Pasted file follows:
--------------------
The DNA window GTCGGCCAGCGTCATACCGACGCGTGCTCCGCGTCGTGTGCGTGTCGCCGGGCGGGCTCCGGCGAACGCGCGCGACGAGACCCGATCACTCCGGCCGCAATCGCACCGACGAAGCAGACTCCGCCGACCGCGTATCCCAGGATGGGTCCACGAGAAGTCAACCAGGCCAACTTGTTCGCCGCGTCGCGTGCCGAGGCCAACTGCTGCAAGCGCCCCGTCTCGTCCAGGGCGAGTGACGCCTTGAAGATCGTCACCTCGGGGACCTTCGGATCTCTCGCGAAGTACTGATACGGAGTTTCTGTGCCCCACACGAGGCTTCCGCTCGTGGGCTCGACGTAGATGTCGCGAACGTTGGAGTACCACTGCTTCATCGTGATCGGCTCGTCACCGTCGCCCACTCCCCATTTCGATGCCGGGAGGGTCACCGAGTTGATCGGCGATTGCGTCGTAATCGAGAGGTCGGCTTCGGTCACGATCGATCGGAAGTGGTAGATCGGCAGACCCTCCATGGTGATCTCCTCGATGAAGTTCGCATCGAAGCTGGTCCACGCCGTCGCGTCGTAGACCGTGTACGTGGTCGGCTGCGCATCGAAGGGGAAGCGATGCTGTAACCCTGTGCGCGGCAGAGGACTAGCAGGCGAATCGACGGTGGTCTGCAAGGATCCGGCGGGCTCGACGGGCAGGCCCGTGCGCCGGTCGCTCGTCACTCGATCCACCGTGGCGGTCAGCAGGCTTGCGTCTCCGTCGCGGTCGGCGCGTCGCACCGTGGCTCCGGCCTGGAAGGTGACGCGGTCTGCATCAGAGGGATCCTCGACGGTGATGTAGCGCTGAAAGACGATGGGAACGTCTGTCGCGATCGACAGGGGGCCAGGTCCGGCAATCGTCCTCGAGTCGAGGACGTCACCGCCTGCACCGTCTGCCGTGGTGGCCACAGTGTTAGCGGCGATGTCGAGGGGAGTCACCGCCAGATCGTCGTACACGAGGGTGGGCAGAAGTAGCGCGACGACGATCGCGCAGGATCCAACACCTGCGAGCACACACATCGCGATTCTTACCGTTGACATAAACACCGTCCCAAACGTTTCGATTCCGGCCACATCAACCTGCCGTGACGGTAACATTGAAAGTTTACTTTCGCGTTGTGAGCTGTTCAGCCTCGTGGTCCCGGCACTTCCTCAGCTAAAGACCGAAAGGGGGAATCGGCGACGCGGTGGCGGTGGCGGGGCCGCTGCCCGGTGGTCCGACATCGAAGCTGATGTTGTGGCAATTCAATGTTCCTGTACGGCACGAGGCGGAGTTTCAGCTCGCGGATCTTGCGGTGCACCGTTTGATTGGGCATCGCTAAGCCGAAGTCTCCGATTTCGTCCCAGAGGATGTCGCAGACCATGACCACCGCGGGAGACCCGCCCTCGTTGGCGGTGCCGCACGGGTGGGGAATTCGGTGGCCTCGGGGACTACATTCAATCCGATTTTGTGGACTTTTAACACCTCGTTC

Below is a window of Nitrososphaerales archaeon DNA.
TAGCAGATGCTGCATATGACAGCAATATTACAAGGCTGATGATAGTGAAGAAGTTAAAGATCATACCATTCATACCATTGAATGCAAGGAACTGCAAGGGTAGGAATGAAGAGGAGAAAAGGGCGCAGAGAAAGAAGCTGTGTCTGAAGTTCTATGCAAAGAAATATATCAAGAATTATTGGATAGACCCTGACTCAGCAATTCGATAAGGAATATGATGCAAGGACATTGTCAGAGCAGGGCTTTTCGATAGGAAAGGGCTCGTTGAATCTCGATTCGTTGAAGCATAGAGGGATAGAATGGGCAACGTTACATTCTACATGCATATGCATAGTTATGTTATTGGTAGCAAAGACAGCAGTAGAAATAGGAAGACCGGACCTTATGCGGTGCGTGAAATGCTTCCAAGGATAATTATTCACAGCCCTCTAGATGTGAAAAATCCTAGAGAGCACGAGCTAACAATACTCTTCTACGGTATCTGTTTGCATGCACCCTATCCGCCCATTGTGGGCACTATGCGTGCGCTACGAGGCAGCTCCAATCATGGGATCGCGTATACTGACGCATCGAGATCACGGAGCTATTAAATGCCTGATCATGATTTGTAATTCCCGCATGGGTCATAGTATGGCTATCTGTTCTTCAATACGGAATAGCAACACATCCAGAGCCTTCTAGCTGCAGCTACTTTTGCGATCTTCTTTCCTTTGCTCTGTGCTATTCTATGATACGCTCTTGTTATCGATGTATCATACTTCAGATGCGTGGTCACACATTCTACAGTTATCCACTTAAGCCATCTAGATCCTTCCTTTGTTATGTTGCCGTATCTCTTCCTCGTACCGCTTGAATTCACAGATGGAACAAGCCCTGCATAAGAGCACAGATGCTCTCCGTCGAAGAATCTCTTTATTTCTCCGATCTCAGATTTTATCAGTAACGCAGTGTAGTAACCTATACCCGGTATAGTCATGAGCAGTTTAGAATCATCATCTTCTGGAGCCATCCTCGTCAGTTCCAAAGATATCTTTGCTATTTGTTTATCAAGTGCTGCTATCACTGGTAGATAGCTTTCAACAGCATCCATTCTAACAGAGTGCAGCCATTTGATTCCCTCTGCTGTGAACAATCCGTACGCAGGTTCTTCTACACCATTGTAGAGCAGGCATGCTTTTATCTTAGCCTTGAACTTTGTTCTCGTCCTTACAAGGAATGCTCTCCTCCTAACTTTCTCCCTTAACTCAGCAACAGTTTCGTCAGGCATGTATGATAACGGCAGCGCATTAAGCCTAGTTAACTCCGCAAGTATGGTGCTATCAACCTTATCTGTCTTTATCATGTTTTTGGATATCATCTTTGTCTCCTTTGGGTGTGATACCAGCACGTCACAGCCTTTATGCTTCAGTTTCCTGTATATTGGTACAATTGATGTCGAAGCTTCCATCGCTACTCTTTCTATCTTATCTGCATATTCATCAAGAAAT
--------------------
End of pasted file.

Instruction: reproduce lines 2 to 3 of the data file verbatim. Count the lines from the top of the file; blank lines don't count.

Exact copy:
Below is a window of Nitrososphaerales archaeon DNA.
TAGCAGATGCTGCATATGACAGCAATATTACAAGGCTGATGATAGTGAAGAAGTTAAAGATCATACCATTCATACCATTGAATGCAAGGAACTGCAAGGGTAGGAATGAAGAGGAGAAAAGGGCGCAGAGAAAGAAGCTGTGTCTGAAGTTCTATGCAAAGAAATATATCAAGAATTATTGGATAGACCCTGACTCAGCAATTCGATAAGGAATATGATGCAAGGACATTGTCAGAGCAGGGCTTTTCGATAGGAAAGGGCTCGTTGAATCTCGATTCGTTGAAGCATAGAGGGATAGAATGGGCAACGTTACATTCTACATGCATATGCATAGTTATGTTATTGGTAGCAAAGACAGCAGTAGAAATAGGAAGACCGGACCTTATGCGGTGCGTGAAATGCTTCCAAGGATAATTATTCACAGCCCTCTAGATGTGAAAAATCCTAGAGAGCACGAGCTAACAATACTCTTCTACGGTATCTGTTTGCATGCACCCTATCCGCCCATTGTGGGCACTATGCGTGCGCTACGAGGCAGCTCCAATCATGGGATCGCGTATACTGACGCATCGAGATCACGGAGCTATTAAATGCCTGATCATGATTTGTAATTCCCGCATGGGTCATAGTATGGCTATCTGTTCTTCAATACGGAATAGCAACACATCCAGAGCCTTCTAGCTGCAGCTACTTTTGCGATCTTCTTTCCTTTGCTCTGTGCTATTCTATGATACGCTCTTGTTATCGATGTATCATACTTCAGATGCGTGGTCACACATTCTACAGTTATCCACTTAAGCCATCTAGATCCTTCCTTTGTTATGTTGCCGTATCTCTTCCTCGTACCGCTTGAATTCACAGATGGAACAAGCCCTGCATAAGAGCACAGATGCTCTCCGTCGAAGAATCTCTTTATTTCTCCGATCTCAGATTTTATCAGTAACGCAGTGTAGTAACCTATACCCGGTATAGTCATGAGCAGTTTAGAATCATCATCTTCTGGAGCCATCCTCGTCAGTTCCAAAGATATCTTTGCTATTTGTTTATCAAGTGCTGCTATCACTGGTAGATAGCTTTCAACAGCATCCATTCTAACAGAGTGCAGCCATTTGATTCCCTCTGCTGTGAACAATCCGTACGCAGGTTCTTCTACACCATTGTAGAGCAGGCATGCTTTTATCTTAGCCTTGAACTTTGTTCTCGTCCTTACAAGGAATGCTCTCCTCCTAACTTTCTCCCTTAACTCAGCAACAGTTTCGTCAGGCATGTATGATAACGGCAGCGCATTAAGCCTAGTTAACTCCGCAAGTATGGTGCTATCAACCTTATCTGTCTTTATCATGTTTTTGGATATCATCTTTGTCTCCTTTGGGTGTGATACCAGCACGTCACAGCCTTTATGCTTCAGTTTCCTGTATATTGGTACAATTGATGTCGAAGCTTCCATCGCTACTCTTTCTATCTTATCTGCATATTCATCAAGAAAT